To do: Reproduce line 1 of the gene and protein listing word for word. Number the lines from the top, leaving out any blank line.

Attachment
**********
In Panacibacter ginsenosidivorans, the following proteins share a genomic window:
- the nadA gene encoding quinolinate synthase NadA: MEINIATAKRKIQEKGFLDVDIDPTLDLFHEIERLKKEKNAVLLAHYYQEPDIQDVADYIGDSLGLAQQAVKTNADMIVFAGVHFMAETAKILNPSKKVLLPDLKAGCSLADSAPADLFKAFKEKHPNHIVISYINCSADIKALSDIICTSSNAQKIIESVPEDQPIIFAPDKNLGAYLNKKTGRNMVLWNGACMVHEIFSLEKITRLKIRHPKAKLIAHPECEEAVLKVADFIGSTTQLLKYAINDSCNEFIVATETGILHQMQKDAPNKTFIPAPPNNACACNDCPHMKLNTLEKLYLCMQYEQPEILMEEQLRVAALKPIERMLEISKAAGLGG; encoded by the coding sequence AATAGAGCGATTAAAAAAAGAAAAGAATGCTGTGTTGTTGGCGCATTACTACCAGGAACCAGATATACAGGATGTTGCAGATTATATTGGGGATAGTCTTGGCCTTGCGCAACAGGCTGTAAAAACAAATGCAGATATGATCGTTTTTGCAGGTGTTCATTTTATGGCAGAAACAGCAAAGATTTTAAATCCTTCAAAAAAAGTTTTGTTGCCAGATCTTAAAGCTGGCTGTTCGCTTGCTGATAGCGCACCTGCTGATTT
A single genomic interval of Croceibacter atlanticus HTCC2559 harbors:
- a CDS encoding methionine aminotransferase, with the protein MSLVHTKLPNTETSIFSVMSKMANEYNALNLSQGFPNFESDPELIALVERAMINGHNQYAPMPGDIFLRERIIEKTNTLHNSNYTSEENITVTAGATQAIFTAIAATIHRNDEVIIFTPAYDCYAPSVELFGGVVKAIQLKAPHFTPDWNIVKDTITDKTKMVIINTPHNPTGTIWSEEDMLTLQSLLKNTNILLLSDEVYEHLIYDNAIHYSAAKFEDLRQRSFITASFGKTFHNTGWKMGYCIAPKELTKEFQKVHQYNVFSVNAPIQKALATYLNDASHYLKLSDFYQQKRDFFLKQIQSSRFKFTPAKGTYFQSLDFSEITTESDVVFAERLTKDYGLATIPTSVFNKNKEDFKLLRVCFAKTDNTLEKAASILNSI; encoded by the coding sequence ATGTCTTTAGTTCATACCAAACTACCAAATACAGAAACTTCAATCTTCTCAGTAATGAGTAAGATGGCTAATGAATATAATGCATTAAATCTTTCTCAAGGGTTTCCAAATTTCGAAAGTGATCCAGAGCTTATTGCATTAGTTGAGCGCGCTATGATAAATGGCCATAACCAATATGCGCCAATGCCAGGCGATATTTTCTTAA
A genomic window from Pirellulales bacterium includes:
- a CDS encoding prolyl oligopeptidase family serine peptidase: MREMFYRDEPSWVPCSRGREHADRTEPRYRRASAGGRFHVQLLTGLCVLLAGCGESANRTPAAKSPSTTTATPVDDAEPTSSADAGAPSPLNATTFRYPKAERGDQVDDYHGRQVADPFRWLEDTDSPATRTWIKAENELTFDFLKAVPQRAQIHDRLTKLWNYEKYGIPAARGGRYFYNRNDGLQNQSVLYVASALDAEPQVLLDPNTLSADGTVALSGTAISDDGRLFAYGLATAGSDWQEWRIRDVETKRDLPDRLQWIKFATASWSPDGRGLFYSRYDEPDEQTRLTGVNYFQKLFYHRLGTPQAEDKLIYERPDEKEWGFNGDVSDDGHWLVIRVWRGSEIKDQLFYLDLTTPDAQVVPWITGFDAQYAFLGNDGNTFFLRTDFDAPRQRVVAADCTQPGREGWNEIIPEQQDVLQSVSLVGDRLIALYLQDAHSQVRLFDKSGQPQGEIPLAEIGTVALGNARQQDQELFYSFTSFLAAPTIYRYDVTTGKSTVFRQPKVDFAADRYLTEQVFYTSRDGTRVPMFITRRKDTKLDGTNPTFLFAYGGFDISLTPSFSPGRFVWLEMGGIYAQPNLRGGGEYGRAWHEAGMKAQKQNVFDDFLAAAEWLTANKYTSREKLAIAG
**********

In Panacibacter ginsenosidivorans, the following proteins share a genomic window: